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29Jun/110

Getting the most out of your browser

Have a look at your computer...

...and notice that the keyboard and mouse are not in the same place.

How you use your keyboard and mouse can have a big effect on how efficient your research is. During an average research session, you'll switch back and forth between the keyboard and the mouse literally hundreds of times. If it takes about a second for each transition, you're probably spending five to ten minutes of each session just moving your hands around. This effect is particularly noticeable when compiling citations. The delay caused by copying and pasting many small bits of text can be frustrating when you just want to get back to researching.

This post is basically a compilation of shortcuts and techniques to minimize unnecessary clicks, keypresses, and hand movements while researching - faster ways to do ordinary things.

I wrote this with Firefox in mind, but most of the tips will work with other browsers as well. (See my previous post, "Browser battle to the death", to see why I recommend Firefox.)

The Keyboard

Believe it or not, you can perform most common actions entirely from the keyboard, without ever touching the mouse. This can be handy when an operation requires a mixture of keyboard and mouse actions; if you can do it all from the keyboard, it will probably be faster than switching to the mouse and back several times.

Many common keyboard commands can be done with one hand without taking the other off the mouse. For example, to copy text, just use the Copy and Paste keyboard shortcuts with one hand, while selecting the text with the mouse. This is much faster than clicking through menus with the mouse alone.

Keyboard navigation

Navigating forms - Pressing the Tab key will select the next link or text field. This is especially useful for site logins. Just type your username, press Tab, and type your password; no need to switch to the mouse to click the next field. (You can also do this backwards by pressing Shift+Tab.)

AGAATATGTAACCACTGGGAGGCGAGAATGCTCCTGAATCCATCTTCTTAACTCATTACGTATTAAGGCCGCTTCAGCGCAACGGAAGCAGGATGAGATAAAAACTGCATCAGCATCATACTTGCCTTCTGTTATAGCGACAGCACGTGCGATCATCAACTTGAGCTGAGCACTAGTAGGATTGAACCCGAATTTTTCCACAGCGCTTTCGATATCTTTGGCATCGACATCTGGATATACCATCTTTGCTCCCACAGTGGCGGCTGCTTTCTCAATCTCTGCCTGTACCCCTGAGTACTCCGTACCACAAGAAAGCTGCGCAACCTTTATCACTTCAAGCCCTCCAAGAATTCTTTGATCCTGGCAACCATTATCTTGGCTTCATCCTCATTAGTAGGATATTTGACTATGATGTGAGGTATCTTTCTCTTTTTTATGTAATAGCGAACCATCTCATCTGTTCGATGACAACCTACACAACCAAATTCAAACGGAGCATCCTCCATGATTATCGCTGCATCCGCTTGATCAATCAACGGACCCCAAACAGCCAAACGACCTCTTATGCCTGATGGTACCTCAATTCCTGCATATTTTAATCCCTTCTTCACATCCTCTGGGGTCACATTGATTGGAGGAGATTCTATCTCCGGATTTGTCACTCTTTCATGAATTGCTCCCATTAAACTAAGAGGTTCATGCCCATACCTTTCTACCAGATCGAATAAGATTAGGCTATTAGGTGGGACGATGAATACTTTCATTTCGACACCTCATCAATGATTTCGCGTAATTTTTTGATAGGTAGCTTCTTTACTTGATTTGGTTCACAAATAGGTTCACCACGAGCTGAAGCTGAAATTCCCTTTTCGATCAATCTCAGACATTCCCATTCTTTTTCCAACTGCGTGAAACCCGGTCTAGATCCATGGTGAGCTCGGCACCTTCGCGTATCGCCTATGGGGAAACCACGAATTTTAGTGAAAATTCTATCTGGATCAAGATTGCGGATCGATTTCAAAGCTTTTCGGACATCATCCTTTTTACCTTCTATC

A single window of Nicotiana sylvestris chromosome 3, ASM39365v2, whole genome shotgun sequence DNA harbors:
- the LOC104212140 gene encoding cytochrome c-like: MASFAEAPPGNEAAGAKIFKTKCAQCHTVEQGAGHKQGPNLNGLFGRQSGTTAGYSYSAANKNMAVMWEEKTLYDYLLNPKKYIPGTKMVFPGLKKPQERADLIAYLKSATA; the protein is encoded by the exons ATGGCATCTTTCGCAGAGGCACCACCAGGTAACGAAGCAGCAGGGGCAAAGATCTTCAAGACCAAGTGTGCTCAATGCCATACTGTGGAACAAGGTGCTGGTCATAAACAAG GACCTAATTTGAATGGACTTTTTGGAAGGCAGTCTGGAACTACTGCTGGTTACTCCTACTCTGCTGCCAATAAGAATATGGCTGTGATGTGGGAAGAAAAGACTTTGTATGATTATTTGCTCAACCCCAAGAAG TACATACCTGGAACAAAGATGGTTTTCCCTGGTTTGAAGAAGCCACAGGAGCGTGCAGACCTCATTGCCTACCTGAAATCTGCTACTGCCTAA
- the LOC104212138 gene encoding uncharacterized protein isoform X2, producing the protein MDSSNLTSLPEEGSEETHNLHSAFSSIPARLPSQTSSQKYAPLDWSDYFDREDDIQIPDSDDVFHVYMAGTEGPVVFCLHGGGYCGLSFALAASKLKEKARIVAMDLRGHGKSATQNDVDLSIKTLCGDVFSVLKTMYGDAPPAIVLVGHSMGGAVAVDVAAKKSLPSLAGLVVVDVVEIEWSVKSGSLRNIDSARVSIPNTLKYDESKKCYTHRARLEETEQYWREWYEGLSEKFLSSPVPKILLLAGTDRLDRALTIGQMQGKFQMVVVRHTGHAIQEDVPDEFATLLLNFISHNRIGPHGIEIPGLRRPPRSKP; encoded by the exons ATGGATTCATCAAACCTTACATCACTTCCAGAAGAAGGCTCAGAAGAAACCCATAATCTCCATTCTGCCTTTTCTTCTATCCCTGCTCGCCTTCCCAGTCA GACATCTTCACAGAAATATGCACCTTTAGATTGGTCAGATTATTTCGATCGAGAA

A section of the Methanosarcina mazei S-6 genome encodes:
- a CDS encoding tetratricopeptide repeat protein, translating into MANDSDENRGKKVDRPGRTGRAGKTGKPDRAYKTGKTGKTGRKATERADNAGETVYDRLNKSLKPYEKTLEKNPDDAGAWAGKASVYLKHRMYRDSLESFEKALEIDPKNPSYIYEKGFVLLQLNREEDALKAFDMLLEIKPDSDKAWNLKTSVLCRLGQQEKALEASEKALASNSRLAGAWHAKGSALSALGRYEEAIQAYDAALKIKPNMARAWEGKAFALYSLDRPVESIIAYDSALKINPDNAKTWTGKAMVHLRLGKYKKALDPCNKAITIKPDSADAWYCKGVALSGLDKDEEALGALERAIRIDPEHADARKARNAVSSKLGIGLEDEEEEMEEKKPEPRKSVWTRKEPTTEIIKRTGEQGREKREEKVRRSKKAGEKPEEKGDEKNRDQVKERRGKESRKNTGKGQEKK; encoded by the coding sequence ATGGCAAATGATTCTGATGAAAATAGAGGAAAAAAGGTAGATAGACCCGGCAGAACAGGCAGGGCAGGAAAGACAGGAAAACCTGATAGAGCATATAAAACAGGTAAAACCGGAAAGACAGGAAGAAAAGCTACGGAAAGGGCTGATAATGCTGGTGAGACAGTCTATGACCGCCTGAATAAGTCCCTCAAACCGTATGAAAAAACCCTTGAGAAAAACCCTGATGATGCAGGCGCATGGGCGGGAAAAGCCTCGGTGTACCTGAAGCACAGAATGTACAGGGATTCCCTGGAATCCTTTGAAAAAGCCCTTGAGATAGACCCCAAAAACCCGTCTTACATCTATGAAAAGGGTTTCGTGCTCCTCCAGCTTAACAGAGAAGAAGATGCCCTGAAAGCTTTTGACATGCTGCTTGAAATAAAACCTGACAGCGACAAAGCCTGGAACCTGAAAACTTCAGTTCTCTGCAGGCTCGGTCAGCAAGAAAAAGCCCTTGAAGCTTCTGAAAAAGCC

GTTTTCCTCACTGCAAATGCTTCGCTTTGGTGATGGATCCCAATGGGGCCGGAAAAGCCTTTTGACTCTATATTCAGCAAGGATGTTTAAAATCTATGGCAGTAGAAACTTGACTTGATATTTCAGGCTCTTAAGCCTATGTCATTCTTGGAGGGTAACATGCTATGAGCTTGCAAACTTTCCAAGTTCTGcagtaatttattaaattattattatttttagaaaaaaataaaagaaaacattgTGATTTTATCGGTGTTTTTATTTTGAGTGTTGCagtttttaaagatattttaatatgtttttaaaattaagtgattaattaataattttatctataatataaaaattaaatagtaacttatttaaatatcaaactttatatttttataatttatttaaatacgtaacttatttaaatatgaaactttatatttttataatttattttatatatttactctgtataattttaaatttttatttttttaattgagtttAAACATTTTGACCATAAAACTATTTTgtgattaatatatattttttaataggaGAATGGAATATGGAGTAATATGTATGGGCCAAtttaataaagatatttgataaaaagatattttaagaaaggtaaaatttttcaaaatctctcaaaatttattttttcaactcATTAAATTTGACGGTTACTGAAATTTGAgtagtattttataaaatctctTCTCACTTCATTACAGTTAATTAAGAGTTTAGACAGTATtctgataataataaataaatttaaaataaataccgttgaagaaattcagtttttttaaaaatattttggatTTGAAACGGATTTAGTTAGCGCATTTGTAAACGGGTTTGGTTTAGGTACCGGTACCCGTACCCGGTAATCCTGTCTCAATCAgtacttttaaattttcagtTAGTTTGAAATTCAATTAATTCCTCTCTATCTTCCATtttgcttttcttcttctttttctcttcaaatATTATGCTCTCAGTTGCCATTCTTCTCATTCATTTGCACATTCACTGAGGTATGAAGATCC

Selecting text - Firefox includes a feature called "caret browsing", which puts a text cursor on the webpage so you can select text with the keyboard (just hold down Shift and move the cursor over the text.) Caret browsing can be turned on and off by pressing the F7 key; usually, selecting with the mouse is faster, so you'll probably want it off most of the time.

Scrolling - the Page Up and Page Down keys, as well as the Up and Down arrows, are often the fastest way to navigate a large webpage. This will work much better if caret browsing is turned off.

Menus - You can access the menus by pressing Alt. (Note that in Firefox 4 and above, the old menus are hidden; pressing Alt will show them again.) When the menus are active, you'll see little underlines; this indicates that you can type that letter to activate the menu option. For example, pressing Alt, F, E opens the Send Link menu option.

Useful keyboard shortcuts

Copy and paste - If you're right-handed, use Ctrl+C and Ctrl+V, respectively. (You can do this with your left hand without taking your right hand off the mouse.) If you're left-handed, consider using Ctrl+Insert and Shift+Insert instead - if you use the Ctrl and Shift keys on the right side of the keyboard, you can do this with just your right hand without taking your left hand off the mouse. It's closer than reaching over to the left hand side of the keyboard.

New tab - Ctrl+T. Opening a new tab will automatically put your cursor in the URL bar, so you can hit Ctrl+T and type in a Google search without ever touching the mouse.

Close the current tab - Ctrl+W.

Re-open the last tab you closed - Ctrl+Shift+T. This doesn't work in Safari.

Open the Find box - Ctrl+F. Since this puts your cursor in the Find box, you can start typing right away. Tip: Using the Find box is often much faster than scanning through the entire document to find the bit you want - just Ctrl+F and type in a related word. Pressing Enter will cycle through all occurrences of it (you don't have to click the Next button.)

Undo and Redo - Ctrl+Z and Ctrl+Y, respectively.

Reload and stop loading - F5 and Escape, respectively.

Back and Forward - Alt+Left and Alt+Right, respectively.

Focus the search bar - Ctrl+K.

URL autocomplete - Firefox and Chrome do this. When typing a URL, you can press Ctrl+Enter, Ctrl+Shift+Enter, or Shift+Enter to add .com, .org, and .net domains, respectively. For example, you can type google and press Ctrl+Enter, and it will autocomplete to http://www.google.com. This even works with subdomains and folders - for example, typing google/maps and pressing Ctrl+Enter will autocomplete to http://www.google.com/maps.

Add evidence in Factsmith - Ctrl+Alt+A. (Not a browser feature, but important to know.) This will bring up the floating Evidence Editor window on top of whatever application you're currently using. No need to switch to the Factsmith window before each new card.

The Mouse

Physical presence

If you're using a laptop, get a physical mouse to plug into it. Period. You can get them for a few bucks, and once you get up to speed, it's significantly faster than using a trackpad.